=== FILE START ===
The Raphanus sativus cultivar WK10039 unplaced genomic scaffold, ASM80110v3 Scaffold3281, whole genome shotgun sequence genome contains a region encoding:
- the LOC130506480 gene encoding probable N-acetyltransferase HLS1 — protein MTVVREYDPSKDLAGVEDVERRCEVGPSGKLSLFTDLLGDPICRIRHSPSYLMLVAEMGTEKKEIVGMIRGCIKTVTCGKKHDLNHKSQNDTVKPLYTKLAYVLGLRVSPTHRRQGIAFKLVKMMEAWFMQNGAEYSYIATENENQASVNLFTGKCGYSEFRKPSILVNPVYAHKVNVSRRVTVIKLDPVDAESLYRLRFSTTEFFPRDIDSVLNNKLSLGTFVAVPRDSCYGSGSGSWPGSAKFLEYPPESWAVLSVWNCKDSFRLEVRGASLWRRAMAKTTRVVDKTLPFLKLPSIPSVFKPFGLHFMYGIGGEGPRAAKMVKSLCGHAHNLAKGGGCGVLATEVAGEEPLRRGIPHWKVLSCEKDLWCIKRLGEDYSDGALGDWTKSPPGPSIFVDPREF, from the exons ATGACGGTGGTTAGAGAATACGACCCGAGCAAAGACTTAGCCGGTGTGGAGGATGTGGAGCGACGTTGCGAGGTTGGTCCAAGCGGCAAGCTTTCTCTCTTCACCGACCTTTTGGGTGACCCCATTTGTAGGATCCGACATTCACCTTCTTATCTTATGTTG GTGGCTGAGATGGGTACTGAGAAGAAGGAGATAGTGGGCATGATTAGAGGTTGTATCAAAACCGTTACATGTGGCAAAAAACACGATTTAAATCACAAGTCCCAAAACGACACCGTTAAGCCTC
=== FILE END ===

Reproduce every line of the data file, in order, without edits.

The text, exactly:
The Raphanus sativus cultivar WK10039 unplaced genomic scaffold, ASM80110v3 Scaffold3281, whole genome shotgun sequence genome contains a region encoding:
- the LOC130506480 gene encoding probable N-acetyltransferase HLS1 — protein MTVVREYDPSKDLAGVEDVERRCEVGPSGKLSLFTDLLGDPICRIRHSPSYLMLVAEMGTEKKEIVGMIRGCIKTVTCGKKHDLNHKSQNDTVKPLYTKLAYVLGLRVSPTHRRQGIAFKLVKMMEAWFMQNGAEYSYIATENENQASVNLFTGKCGYSEFRKPSILVNPVYAHKVNVSRRVTVIKLDPVDAESLYRLRFSTTEFFPRDIDSVLNNKLSLGTFVAVPRDSCYGSGSGSWPGSAKFLEYPPESWAVLSVWNCKDSFRLEVRGASLWRRAMAKTTRVVDKTLPFLKLPSIPSVFKPFGLHFMYGIGGEGPRAAKMVKSLCGHAHNLAKGGGCGVLATEVAGEEPLRRGIPHWKVLSCEKDLWCIKRLGEDYSDGALGDWTKSPPGPSIFVDPREF, from the exons ATGACGGTGGTTAGAGAATACGACCCGAGCAAAGACTTAGCCGGTGTGGAGGATGTGGAGCGACGTTGCGAGGTTGGTCCAAGCGGCAAGCTTTCTCTCTTCACCGACCTTTTGGGTGACCCCATTTGTAGGATCCGACATTCACCTTCTTATCTTATGTTG GTGGCTGAGATGGGTACTGAGAAGAAGGAGATAGTGGGCATGATTAGAGGTTGTATCAAAACCGTTACATGTGGCAAAAAACACGATTTAAATCACAAGTCCCAAAACGACACCGTTAAGCCTC